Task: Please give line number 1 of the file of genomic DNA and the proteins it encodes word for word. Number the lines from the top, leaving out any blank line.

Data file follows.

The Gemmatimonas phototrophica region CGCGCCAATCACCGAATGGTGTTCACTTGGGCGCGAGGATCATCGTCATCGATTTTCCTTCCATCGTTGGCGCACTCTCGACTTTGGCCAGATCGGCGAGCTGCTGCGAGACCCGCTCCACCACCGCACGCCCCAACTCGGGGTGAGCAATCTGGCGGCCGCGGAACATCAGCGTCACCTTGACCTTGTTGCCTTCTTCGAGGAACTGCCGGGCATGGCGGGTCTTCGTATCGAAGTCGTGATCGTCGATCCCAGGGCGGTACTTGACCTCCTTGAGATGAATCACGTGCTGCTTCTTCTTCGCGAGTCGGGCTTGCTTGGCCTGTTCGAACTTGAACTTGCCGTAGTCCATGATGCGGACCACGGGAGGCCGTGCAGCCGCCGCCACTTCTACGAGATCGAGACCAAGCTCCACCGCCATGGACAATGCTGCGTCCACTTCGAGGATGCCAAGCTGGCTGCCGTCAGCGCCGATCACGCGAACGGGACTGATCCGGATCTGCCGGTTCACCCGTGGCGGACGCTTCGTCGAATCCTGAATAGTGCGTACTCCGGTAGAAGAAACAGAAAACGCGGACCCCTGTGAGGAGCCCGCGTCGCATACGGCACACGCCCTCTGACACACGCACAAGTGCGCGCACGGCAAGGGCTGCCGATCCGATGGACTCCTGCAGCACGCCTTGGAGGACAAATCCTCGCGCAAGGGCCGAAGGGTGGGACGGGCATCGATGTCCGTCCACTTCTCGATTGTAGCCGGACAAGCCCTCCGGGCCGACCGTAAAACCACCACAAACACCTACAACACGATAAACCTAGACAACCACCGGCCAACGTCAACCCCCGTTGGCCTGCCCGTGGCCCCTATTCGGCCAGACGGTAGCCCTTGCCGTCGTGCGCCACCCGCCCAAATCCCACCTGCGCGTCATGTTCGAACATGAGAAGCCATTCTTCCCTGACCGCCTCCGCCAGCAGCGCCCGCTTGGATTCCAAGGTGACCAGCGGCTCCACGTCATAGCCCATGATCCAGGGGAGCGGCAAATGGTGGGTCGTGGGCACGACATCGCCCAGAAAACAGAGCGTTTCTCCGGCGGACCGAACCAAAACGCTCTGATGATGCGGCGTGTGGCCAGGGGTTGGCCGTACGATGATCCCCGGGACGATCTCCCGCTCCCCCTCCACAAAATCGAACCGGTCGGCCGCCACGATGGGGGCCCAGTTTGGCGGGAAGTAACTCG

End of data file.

The Gemmatimonas phototrophica region CGCGCCAATCACCGAATGGTGTTCACTTGGGCGCGAGGATCATCGTCATCGATTTTCCTTCCATCGTTGGCGCACTCTCGACTTTGGCCAGATCGGCGAGCTGCTGCGAGACCCGCTCCACCACCGCACGCCCCAACTCGGGGTGAGCAATCTGGCGGCCGCGGAACATCAGCGTCACCTTGACCTTGTTGCCTTCTTCGAGGAACTGCCGGGCATGGCGGGTCTTCGTATCGAAGTCGTGATCGTCGATCCCAGGGCGGTACTTGACCTCCTTGAGATGAATCACGTGCTGCTTCTTCTTCGCGAGTCGGGCTTGCTTGGCCTGTTCGAACTTGAACTTGCCGTAGTCCATGATGCGGACCACGGGAGGCCGTGCAGCCGCCGCCACTTCTACGAGATCGAGACCAAGCTCCACCGCCATGGACAATGCTGCGTCCACTTCGAGGATGCCAAGCTGGCTGCCGTCAGCGCCGATCACGCGAACGGGACTGATCCGGATCTGCCGGTTCACCCGTGGCGGACGCTTCGTCGAATCCTGAATAGTGCGTACTCCGGTAGAAGAAACAGAAAACGCGGACCCCTGTGAGGAGCCCGCGTCGCATACGGCACACGCCCTCTGACACACGCACAAGTGCGCGCACGGCAAGGGCTGCCGATCCGATGGACTCCTGCAGCACGCCTTGGAGGACAAATCCTCGCGCAAGGGCCGAAGGGTGGGACGGGCATCGATGTCCGTCCACTTCTCGATTGTAGCCGGACAAGCCCTCCGGGCCGACCGTAAAACCACCACAAACACCTACAACACGATAAACCTAGACAACCACCGGCCAACGTCAACCCCCGTTGGCCTGCCCGTGGCCCCTATTCGGCCAGACGGTAGCCCTTGCCGTCGTGCGCCACCCGCCCAAATCCCACCTGCGCGTCATGTTCGAACATGAGAAGCCATTCTTCCCTGACCGCCTCCGCCAGCAGCGCCCGCTTGGATTCCAAGGTGACCAGCGGCTCCACGTCATAGCCCATGATCCAGGGGAGCGGCAAATGGTGGGTCGTGGGCACGACATCGCCCAGAAAACAGAGCGTTTCTCCGGCGGACCGAACCAAAACGCTCTGATGATGCGGCGTGTGGCCAGGGGTTGGCCGTACGATGATCCCCGGGACGATCTCCCGCTCCCCCTCCACAAAATCGAACCGGTCGGCCGCCACGATGGGGGCCCAGTTTGGCGGGAAGTAACTCG